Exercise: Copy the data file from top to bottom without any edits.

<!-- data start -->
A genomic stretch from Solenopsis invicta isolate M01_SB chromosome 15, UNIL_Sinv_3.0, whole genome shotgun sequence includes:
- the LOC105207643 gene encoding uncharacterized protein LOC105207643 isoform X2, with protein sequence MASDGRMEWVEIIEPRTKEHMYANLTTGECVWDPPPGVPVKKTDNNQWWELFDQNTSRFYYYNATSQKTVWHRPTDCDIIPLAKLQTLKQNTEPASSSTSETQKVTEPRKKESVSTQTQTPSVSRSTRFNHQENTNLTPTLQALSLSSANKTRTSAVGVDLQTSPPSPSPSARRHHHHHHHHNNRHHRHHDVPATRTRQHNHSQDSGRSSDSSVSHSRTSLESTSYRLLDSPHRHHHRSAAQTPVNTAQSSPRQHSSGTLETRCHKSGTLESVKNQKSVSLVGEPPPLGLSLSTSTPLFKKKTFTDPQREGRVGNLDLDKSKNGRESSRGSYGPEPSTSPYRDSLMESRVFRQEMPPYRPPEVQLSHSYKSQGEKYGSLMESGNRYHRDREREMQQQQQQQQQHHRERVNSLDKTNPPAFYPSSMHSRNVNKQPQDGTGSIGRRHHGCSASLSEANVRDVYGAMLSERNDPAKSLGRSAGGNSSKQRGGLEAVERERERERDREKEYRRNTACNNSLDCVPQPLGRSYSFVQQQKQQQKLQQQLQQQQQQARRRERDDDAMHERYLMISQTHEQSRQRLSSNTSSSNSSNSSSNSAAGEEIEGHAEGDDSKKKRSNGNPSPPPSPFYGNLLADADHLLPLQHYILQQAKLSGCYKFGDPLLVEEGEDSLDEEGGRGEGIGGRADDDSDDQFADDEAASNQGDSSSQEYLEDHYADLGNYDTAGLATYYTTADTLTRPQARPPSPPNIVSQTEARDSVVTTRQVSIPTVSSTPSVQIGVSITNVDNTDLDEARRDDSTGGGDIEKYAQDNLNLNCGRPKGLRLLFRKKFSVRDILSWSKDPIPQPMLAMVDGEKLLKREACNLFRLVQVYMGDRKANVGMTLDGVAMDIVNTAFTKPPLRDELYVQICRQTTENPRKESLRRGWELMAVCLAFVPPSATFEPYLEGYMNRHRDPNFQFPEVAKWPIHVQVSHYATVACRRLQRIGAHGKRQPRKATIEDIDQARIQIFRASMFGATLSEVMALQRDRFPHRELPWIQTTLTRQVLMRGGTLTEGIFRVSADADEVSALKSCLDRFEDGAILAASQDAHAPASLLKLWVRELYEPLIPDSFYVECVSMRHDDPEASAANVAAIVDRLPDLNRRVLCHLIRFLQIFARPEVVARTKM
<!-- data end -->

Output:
A genomic stretch from Solenopsis invicta isolate M01_SB chromosome 15, UNIL_Sinv_3.0, whole genome shotgun sequence includes:
- the LOC105207643 gene encoding uncharacterized protein LOC105207643 isoform X2, with protein sequence MASDGRMEWVEIIEPRTKEHMYANLTTGECVWDPPPGVPVKKTDNNQWWELFDQNTSRFYYYNATSQKTVWHRPTDCDIIPLAKLQTLKQNTEPASSSTSETQKVTEPRKKESVSTQTQTPSVSRSTRFNHQENTNLTPTLQALSLSSANKTRTSAVGVDLQTSPPSPSPSARRHHHHHHHHNNRHHRHHDVPATRTRQHNHSQDSGRSSDSSVSHSRTSLESTSYRLLDSPHRHHHRSAAQTPVNTAQSSPRQHSSGTLETRCHKSGTLESVKNQKSVSLVGEPPPLGLSLSTSTPLFKKKTFTDPQREGRVGNLDLDKSKNGRESSRGSYGPEPSTSPYRDSLMESRVFRQEMPPYRPPEVQLSHSYKSQGEKYGSLMESGNRYHRDREREMQQQQQQQQQHHRERVNSLDKTNPPAFYPSSMHSRNVNKQPQDGTGSIGRRHHGCSASLSEANVRDVYGAMLSERNDPAKSLGRSAGGNSSKQRGGLEAVERERERERDREKEYRRNTACNNSLDCVPQPLGRSYSFVQQQKQQQKLQQQLQQQQQQARRRERDDDAMHERYLMISQTHEQSRQRLSSNTSSSNSSNSSSNSAAGEEIEGHAEGDDSKKKRSNGNPSPPPSPFYGNLLADADHLLPLQHYILQQAKLSGCYKFGDPLLVEEGEDSLDEEGGRGEGIGGRADDDSDDQFADDEAASNQGDSSSQEYLEDHYADLGNYDTAGLATYYTTADTLTRPQARPPSPPNIVSQTEARDSVVTTRQVSIPTVSSTPSVQIGVSITNVDNTDLDEARRDDSTGGGDIEKYAQDNLNLNCGRPKGLRLLFRKKFSVRDILSWSKDPIPQPMLAMVDGEKLLKREACNLFRLVQVYMGDRKANVGMTLDGVAMDIVNTAFTKPPLRDELYVQICRQTTENPRKESLRRGWELMAVCLAFVPPSATFEPYLEGYMNRHRDPNFQFPEVAKWPIHVQVSHYATVACRRLQRIGAHGKRQPRKATIEDIDQARIQIFRASMFGATLSEVMALQRDRFPHRELPWIQTTLTRQVLMRGGTLTEGIFRVSADADEVSALKSCLDRFEDGAILAASQDAHAPASLLKLWVRELYEPLIPDSFYVECVSMRHDDPEASAANVAAIVDRLPDLNRRVLCHLIRFLQIFARPEVVARTKM